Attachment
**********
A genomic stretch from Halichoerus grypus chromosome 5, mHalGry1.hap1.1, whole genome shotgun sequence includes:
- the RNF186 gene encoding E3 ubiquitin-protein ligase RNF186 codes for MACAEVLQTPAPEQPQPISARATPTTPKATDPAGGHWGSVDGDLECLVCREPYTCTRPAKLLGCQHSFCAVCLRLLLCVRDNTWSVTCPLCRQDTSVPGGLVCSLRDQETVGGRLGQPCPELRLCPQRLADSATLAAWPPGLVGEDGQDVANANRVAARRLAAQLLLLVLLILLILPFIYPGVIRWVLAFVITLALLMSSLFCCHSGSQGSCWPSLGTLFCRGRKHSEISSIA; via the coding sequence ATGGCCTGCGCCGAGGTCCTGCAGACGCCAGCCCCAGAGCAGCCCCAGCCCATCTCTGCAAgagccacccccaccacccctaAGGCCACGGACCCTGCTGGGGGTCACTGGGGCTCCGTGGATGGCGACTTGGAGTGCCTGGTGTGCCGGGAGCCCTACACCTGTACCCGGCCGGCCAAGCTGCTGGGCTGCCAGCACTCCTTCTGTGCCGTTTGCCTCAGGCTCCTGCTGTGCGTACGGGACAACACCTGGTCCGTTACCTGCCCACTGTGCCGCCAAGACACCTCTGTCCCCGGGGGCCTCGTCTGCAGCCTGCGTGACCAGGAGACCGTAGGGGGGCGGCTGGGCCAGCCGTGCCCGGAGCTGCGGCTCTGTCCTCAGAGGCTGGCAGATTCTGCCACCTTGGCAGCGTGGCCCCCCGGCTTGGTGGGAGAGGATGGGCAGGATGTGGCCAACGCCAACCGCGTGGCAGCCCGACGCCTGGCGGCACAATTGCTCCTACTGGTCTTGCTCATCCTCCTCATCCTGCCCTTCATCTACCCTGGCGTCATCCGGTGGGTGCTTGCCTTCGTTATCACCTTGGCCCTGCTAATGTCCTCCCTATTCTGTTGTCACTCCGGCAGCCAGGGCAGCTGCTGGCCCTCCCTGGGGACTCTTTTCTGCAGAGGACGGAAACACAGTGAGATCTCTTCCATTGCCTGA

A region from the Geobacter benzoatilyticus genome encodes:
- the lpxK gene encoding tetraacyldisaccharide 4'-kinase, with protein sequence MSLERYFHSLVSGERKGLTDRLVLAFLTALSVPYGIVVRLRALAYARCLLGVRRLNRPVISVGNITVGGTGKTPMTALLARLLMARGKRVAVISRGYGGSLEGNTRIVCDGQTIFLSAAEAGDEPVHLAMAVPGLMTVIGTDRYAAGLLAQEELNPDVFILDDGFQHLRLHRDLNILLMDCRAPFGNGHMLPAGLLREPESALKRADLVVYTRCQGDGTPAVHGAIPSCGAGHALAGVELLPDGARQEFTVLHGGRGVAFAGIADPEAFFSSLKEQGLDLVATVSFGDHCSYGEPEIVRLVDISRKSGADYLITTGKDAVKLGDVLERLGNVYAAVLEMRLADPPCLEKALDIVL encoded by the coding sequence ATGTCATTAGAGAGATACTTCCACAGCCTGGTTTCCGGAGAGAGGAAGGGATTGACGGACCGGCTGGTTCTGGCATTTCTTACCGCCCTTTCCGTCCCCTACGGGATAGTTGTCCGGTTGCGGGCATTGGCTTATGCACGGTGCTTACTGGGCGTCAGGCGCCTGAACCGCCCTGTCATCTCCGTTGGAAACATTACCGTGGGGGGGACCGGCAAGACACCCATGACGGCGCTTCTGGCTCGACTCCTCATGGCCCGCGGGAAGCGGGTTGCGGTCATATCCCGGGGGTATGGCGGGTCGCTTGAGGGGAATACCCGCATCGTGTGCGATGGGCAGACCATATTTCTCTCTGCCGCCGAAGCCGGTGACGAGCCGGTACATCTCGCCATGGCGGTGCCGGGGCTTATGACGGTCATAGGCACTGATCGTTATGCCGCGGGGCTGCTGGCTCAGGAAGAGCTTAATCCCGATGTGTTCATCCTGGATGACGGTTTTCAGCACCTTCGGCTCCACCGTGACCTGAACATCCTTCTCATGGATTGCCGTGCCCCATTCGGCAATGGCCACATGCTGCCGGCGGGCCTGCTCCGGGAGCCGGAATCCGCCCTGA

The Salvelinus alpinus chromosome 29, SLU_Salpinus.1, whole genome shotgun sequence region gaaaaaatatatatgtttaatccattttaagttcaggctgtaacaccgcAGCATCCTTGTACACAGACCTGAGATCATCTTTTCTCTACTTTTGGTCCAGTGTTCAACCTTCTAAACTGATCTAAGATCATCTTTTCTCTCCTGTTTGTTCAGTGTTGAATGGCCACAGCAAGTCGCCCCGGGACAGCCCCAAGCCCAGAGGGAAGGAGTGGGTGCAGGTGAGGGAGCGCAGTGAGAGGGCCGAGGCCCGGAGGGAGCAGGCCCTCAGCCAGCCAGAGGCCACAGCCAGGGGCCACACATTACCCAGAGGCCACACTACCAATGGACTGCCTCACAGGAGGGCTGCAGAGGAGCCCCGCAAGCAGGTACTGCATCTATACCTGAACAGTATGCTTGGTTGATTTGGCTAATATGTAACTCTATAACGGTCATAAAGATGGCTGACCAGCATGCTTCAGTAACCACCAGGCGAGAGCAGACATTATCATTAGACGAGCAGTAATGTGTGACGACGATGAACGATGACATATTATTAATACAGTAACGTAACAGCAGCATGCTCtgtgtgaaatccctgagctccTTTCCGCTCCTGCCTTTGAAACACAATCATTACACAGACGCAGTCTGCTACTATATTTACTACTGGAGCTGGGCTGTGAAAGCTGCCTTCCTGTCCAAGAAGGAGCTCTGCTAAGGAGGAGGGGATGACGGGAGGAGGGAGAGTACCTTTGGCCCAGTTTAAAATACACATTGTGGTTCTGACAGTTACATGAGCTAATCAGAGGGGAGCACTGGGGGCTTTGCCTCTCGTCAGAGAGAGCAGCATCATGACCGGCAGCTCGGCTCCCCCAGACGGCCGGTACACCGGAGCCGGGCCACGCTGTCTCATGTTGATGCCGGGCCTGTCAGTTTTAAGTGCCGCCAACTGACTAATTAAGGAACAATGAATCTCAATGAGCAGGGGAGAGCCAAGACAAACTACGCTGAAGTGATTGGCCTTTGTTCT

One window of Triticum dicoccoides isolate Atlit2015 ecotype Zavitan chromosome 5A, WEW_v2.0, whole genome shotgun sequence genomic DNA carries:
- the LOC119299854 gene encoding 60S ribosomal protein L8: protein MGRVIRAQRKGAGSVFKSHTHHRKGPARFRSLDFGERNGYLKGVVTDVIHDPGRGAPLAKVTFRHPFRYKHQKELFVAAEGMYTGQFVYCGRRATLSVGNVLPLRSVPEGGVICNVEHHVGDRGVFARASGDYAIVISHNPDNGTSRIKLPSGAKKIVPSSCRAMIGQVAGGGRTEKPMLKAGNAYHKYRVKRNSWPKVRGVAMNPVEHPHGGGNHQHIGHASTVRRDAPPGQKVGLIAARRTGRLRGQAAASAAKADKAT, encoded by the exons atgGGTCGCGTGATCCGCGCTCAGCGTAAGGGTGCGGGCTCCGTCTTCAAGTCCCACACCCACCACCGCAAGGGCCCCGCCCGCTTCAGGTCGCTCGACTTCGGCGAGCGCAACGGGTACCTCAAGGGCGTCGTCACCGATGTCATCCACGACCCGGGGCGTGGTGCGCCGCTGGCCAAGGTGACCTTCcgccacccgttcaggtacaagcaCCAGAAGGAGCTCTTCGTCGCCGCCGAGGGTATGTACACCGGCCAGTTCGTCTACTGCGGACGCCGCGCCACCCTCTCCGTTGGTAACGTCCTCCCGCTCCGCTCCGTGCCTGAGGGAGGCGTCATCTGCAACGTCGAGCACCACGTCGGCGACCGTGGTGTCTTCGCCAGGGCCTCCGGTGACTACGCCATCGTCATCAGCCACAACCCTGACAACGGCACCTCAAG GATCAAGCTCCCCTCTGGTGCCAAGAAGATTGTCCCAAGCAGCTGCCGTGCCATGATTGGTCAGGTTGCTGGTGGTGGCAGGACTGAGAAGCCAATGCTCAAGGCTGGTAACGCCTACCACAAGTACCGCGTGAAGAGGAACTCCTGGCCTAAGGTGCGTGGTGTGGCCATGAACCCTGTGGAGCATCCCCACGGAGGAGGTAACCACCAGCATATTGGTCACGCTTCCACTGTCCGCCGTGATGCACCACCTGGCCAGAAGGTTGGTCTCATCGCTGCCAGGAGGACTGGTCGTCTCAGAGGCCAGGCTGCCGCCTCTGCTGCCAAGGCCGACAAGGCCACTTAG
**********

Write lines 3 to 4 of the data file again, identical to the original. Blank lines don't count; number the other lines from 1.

A region from the Geobacter benzoatilyticus genome encodes:
- the lpxK gene encoding tetraacyldisaccharide 4'-kinase, with protein sequence MSLERYFHSLVSGERKGLTDRLVLAFLTALSVPYGIVVRLRALAYARCLLGVRRLNRPVISVGNITVGGTGKTPMTALLARLLMARGKRVAVISRGYGGSLEGNTRIVCDGQTIFLSAAEAGDEPVHLAMAVPGLMTVIGTDRYAAGLLAQEELNPDVFILDDGFQHLRLHRDLNILLMDCRAPFGNGHMLPAGLLREPESALKRADLVVYTRCQGDGTPAVHGAIPSCGAGHALAGVELLPDGARQEFTVLHGGRGVAFAGIADPEAFFSSLKEQGLDLVATVSFGDHCSYGEPEIVRLVDISRKSGADYLITTGKDAVKLGDVLERLGNVYAAVLEMRLADPPCLEKALDIVL encoded by the coding sequence ATGTCATTAGAGAGATACTTCCACAGCCTGGTTTCCGGAGAGAGGAAGGGATTGACGGACCGGCTGGTTCTGGCATTTCTTACCGCCCTTTCCGTCCCCTACGGGATAGTTGTCCGGTTGCGGGCATTGGCTTATGCACGGTGCTTACTGGGCGTCAGGCGCCTGAACCGCCCTGTCATCTCCGTTGGAAACATTACCGTGGGGGGGACCGGCAAGACACCCATGACGGCGCTTCTGGCTCGACTCCTCATGGCCCGCGGGAAGCGGGTTGCGGTCATATCCCGGGGGTATGGCGGGTCGCTTGAGGGGAATACCCGCATCGTGTGCGATGGGCAGACCATATTTCTCTCTGCCGCCGAAGCCGGTGACGAGCCGGTACATCTCGCCATGGCGGTGCCGGGGCTTATGACGGTCATAGGCACTGATCGTTATGCCGCGGGGCTGCTGGCTCAGGAAGAGCTTAATCCCGATGTGTTCATCCTGGATGACGGTTTTCAGCACCTTCGGCTCCACCGTGACCTGAACATCCTTCTCATGGATTGCCGTGCCCCATTCGGCAATGGCCACATGCTGCCGGCGGGCCTGCTCCGGGAGCCGGAATCCGCCCTGA